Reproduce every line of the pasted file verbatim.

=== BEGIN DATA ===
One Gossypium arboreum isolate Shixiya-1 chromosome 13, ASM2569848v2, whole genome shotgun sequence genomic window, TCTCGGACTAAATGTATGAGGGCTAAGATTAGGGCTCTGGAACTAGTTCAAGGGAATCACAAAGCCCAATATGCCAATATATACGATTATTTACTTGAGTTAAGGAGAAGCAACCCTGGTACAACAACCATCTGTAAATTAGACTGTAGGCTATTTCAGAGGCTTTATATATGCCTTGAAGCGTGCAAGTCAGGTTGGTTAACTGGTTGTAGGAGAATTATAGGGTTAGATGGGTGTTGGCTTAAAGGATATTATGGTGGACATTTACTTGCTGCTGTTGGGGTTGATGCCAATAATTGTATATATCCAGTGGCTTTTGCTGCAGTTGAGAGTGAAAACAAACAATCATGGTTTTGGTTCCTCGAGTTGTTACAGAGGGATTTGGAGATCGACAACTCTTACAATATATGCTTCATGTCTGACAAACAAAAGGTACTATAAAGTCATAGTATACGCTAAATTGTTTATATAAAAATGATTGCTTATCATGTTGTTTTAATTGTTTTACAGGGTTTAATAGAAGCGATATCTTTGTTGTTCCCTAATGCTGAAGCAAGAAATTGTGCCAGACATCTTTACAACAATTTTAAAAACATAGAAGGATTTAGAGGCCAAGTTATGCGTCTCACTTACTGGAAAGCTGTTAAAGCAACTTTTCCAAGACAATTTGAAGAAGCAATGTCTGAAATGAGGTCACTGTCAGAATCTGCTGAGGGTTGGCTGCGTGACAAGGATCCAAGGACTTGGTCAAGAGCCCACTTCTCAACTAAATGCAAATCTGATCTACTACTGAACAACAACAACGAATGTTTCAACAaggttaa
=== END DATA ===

One Gossypium arboreum isolate Shixiya-1 chromosome 13, ASM2569848v2, whole genome shotgun sequence genomic window, TCTCGGACTAAATGTATGAGGGCTAAGATTAGGGCTCTGGAACTAGTTCAAGGGAATCACAAAGCCCAATATGCCAATATATACGATTATTTACTTGAGTTAAGGAGAAGCAACCCTGGTACAACAACCATCTGTAAATTAGACTGTAGGCTATTTCAGAGGCTTTATATATGCCTTGAAGCGTGCAAGTCAGGTTGGTTAACTGGTTGTAGGAGAATTATAGGGTTAGATGGGTGTTGGCTTAAAGGATATTATGGTGGACATTTACTTGCTGCTGTTGGGGTTGATGCCAATAATTGTATATATCCAGTGGCTTTTGCTGCAGTTGAGAGTGAAAACAAACAATCATGGTTTTGGTTCCTCGAGTTGTTACAGAGGGATTTGGAGATCGACAACTCTTACAATATATGCTTCATGTCTGACAAACAAAAGGTACTATAAAGTCATAGTATACGCTAAATTGTTTATATAAAAATGATTGCTTATCATGTTGTTTTAATTGTTTTACAGGGTTTAATAGAAGCGATATCTTTGTTGTTCCCTAATGCTGAAGCAAGAAATTGTGCCAGACATCTTTACAACAATTTTAAAAACATAGAAGGATTTAGAGGCCAAGTTATGCGTCTCACTTACTGGAAAGCTGTTAAAGCAACTTTTCCAAGACAATTTGAAGAAGCAATGTCTGAAATGAGGTCACTGTCAGAATCTGCTGAGGGTTGGCTGCGTGACAAGGATCCAAGGACTTGGTCAAGAGCCCACTTCTCAACTAAATGCAAATCTGATCTACTACTGAACAACAACAACGAATGTTTCAACAaggttaa